Genus: Lithurgopsis Fox, 1902
Common name: none
Lithurgopsis have a robust, rounded body form (Michener 2007). They range in body length from 7.5–20 mm. They are dull black, often with pale bands of hair on the terga and sterna (Michener 2007). Females often have lobes or horns on their supraclypeal area underneath the antennae and dense ventral scopae. Lithurgopsis was previously a subgenus of Lithurgus (Gonzalez et al. 2013).
(modified from Michener 2007 unless otherwise stated)
There are no known invasives.
In the U.S., Lithurgopsis spp. are primarily specialists on Cactaceae, including Opuntia spp. and Echinocactus spp., and may serve a very important role in their pollination (Wilson and Carril 2016). This host limitation may limit Lithurgopsis to xeric regions.
Lithurgopsis spp. are solitary, although sometimes gregarious, wood-boring bees that excavate their own cavities within the wood (Rozen and Hall 2014). Dead rotting wood as well as firm nondegraded wood, woody stems such as Agave stalks, and occasionally man-made wood structures or wood-based materials are used (Rozen and Hall 2014). Their habit of burrowing into standing wooden structures can be particularly damaging over time. Their nesting habits can be peculiar compared to other megachilid bees. They typically do not line nests, but L. apicalis will occasionally lacquer the nest entrance with nectar (Rust et al. 2004). One elongated chamber, or branch, may contain multiple provisions with brood contained one after another in a linear series (Rozen and Hall 2014). Wood particles are sometimes used to partition the nest chamber into multiple separate cells (Rozen and Hall 2014).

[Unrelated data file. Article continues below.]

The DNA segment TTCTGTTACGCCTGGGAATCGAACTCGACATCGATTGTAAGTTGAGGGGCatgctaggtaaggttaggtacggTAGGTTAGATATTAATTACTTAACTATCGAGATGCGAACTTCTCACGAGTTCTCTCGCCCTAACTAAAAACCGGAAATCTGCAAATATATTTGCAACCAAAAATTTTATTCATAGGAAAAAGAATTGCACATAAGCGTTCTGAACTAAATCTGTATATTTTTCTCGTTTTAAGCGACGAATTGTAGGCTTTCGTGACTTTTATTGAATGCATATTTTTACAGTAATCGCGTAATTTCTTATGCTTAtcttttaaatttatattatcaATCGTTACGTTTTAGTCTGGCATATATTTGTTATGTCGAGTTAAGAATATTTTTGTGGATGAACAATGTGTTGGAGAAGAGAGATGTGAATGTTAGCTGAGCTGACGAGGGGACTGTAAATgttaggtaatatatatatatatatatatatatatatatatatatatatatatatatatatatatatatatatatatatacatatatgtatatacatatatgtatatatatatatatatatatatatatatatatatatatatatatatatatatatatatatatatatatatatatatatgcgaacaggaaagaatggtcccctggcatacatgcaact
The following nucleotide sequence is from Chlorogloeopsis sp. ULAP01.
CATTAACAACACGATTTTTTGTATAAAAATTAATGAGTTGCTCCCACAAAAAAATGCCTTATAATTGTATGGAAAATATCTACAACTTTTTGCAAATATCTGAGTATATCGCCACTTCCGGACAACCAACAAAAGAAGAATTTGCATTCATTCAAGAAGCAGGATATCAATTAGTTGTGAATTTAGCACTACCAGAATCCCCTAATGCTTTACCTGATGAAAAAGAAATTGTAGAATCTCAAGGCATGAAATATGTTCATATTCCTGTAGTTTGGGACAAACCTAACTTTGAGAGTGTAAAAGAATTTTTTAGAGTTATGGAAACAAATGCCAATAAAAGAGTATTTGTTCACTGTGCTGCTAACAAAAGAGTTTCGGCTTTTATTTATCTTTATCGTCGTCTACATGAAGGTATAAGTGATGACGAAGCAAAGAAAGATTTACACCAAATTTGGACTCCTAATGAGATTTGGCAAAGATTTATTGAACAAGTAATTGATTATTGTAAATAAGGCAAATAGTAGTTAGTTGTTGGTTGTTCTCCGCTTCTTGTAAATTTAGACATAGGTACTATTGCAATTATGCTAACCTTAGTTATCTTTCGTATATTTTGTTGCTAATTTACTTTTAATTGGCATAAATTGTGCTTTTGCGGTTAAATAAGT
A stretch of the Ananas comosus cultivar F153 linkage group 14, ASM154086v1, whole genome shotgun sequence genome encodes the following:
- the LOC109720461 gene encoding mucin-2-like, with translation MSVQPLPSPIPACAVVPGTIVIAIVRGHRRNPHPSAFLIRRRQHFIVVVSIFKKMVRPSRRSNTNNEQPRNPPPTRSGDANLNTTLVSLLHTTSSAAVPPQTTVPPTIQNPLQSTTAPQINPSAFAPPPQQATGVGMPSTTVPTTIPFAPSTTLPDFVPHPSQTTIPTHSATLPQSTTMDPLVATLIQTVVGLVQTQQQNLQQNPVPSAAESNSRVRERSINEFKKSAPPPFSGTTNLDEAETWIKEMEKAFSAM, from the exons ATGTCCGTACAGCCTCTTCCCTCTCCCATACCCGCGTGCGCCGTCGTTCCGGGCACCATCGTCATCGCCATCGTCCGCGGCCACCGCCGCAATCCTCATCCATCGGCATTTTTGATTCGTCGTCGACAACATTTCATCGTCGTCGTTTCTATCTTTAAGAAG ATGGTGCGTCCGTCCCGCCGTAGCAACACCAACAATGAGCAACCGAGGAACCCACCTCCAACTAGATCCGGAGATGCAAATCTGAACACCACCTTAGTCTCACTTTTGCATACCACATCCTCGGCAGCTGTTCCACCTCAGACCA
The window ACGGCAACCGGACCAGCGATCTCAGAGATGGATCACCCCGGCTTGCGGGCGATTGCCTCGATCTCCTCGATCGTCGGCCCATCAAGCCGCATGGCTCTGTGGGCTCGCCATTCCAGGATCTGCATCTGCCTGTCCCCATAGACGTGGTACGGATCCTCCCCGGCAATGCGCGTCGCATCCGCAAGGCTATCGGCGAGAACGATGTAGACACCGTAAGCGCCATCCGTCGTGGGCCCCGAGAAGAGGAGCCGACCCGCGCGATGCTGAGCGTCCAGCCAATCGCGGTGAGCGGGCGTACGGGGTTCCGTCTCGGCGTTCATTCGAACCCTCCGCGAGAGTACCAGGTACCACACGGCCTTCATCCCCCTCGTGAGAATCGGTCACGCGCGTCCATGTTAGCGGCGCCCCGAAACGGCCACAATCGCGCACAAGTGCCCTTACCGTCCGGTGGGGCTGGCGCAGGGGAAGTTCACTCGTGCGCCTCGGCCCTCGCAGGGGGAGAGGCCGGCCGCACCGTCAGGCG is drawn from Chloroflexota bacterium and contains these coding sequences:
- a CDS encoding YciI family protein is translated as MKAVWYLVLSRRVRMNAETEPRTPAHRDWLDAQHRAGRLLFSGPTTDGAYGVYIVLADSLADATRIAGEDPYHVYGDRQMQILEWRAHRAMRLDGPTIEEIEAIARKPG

Lithurgopsis occurs only in the Western Hemisphere, usually in warm temperate or tropic areas. In the U.S., it occupies the dry areas of the southern and western U.S., and is rare or absent in the northeastern U.S. (Michener 2007).